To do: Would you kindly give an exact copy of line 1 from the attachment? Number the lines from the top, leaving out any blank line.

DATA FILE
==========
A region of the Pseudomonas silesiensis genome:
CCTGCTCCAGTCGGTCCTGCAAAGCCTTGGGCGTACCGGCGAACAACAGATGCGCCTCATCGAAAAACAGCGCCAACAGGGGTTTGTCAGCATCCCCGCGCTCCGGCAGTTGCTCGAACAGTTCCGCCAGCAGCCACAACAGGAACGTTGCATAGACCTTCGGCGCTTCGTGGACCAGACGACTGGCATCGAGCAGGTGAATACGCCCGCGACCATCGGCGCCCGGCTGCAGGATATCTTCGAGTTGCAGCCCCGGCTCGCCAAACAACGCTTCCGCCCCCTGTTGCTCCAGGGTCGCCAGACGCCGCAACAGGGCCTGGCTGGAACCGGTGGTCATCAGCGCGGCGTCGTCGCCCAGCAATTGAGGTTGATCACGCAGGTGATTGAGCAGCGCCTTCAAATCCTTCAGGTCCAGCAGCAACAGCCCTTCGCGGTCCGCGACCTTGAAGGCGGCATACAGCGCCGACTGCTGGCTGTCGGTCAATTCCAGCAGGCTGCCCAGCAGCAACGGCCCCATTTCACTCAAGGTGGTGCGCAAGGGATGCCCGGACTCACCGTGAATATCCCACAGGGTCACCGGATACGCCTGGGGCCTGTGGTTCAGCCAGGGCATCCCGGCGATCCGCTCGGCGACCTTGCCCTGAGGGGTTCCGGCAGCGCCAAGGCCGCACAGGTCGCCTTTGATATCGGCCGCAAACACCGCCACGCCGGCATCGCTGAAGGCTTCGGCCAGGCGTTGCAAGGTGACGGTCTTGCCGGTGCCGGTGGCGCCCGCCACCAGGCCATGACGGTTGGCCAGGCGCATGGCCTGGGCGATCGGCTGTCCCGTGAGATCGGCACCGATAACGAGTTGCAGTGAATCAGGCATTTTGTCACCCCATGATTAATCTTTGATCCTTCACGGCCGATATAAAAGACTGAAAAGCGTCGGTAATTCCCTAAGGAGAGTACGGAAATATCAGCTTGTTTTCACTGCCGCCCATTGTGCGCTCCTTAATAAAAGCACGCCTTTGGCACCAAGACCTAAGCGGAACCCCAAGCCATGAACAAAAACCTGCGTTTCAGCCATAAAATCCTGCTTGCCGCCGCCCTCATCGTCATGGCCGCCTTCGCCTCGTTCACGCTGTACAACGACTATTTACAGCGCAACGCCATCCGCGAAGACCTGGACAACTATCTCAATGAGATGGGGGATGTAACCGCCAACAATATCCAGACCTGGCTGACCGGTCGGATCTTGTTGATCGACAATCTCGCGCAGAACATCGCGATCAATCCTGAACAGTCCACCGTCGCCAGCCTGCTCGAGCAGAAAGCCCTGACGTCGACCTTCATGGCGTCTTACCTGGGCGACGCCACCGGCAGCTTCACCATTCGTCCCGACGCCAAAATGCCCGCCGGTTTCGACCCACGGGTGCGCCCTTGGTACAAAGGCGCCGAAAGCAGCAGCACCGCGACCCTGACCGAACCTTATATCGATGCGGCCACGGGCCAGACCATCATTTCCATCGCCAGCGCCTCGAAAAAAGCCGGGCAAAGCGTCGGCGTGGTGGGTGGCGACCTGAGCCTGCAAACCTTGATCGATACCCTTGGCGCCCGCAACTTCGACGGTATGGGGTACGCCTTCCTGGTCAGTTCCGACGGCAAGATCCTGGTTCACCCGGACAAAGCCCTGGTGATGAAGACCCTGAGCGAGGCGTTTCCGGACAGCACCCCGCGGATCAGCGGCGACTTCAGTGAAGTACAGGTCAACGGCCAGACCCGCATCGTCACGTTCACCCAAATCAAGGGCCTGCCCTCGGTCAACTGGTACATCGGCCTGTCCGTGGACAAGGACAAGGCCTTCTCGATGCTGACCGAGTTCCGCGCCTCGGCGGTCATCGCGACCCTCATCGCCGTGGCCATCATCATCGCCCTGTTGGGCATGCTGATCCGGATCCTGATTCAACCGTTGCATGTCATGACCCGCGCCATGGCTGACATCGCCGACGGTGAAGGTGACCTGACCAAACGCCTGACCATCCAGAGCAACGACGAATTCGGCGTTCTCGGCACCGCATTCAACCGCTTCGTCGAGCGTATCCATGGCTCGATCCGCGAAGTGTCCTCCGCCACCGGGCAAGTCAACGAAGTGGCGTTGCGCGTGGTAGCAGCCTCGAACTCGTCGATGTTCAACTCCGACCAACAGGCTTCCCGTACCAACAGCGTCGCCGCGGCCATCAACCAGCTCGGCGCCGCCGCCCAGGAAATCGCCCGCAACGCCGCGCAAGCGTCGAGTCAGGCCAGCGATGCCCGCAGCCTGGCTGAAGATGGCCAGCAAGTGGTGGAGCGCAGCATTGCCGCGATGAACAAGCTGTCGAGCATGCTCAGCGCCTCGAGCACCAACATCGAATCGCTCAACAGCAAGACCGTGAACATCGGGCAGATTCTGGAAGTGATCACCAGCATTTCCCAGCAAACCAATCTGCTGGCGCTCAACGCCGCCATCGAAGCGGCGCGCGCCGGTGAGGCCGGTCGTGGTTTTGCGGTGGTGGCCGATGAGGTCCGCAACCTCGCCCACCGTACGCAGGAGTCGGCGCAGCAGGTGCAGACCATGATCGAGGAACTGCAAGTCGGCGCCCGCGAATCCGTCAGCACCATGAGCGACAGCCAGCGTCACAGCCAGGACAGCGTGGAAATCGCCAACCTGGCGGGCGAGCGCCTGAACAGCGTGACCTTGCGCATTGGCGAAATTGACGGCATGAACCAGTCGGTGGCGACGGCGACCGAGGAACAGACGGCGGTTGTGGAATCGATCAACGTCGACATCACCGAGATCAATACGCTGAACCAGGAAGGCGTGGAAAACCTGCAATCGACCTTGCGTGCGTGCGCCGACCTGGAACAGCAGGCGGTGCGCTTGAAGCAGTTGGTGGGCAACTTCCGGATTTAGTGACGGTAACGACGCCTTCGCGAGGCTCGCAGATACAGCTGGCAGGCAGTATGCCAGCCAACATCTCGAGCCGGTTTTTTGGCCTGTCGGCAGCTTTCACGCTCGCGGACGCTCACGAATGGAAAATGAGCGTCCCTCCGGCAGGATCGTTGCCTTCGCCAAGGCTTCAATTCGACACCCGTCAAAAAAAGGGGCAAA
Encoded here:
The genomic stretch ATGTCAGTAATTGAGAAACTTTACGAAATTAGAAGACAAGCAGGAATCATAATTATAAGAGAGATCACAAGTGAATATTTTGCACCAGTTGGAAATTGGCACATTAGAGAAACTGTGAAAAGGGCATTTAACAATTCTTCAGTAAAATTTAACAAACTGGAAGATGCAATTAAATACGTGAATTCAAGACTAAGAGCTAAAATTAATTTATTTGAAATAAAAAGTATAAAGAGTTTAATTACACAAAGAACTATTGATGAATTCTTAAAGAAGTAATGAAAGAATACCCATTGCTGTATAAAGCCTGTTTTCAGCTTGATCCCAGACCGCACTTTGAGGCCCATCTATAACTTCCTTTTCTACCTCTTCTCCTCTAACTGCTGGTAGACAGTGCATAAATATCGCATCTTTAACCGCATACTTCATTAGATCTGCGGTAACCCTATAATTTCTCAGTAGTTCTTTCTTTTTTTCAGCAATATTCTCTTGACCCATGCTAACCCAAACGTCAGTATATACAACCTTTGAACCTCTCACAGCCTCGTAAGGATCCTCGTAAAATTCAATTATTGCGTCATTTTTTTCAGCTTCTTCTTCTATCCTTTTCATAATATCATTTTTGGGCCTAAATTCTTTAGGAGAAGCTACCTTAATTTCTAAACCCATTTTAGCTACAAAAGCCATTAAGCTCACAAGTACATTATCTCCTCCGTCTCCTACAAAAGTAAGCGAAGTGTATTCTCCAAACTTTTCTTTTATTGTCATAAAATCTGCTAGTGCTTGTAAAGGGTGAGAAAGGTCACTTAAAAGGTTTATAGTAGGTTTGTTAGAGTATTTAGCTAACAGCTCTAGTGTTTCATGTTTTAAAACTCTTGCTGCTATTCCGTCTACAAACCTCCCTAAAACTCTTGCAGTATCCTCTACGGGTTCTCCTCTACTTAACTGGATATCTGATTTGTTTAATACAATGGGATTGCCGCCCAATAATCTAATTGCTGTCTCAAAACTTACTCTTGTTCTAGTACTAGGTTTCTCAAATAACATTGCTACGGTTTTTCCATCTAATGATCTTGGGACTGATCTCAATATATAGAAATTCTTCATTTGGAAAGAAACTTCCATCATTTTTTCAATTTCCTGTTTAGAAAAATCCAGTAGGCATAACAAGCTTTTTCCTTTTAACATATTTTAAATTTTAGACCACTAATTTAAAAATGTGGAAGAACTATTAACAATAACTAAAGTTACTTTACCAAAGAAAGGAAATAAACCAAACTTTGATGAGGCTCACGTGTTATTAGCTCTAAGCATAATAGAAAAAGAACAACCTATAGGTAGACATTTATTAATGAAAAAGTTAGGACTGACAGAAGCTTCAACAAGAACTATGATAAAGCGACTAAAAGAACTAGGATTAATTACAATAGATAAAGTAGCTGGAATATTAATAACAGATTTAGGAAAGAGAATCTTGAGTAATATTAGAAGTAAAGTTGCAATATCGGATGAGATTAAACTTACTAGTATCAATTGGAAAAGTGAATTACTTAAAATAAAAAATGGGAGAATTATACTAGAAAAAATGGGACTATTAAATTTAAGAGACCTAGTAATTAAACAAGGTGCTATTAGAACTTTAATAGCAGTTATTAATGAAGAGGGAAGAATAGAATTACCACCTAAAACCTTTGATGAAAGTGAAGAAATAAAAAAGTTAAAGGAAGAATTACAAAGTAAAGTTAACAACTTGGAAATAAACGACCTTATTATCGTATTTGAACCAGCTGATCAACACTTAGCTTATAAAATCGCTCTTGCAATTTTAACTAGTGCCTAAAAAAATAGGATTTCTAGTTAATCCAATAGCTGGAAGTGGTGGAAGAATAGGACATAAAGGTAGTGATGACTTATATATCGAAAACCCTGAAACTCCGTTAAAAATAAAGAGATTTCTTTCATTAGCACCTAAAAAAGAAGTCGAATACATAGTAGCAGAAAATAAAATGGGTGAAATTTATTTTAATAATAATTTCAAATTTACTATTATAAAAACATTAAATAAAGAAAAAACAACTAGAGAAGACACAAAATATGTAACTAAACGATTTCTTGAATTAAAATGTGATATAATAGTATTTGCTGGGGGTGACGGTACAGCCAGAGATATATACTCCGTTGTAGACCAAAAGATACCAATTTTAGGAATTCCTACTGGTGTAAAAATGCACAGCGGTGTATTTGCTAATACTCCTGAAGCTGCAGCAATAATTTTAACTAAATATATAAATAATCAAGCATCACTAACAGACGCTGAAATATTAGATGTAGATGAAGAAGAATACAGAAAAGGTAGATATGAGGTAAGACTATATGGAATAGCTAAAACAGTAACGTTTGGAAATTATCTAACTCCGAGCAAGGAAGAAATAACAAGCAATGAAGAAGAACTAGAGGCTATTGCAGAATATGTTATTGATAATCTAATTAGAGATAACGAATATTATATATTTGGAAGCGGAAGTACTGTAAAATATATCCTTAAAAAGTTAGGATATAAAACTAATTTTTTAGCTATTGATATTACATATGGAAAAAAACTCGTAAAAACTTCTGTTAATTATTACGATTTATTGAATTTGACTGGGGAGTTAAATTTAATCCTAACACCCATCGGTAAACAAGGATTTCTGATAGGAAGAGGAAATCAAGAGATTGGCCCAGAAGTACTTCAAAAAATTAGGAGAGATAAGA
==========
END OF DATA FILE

A region of the Pseudomonas silesiensis genome: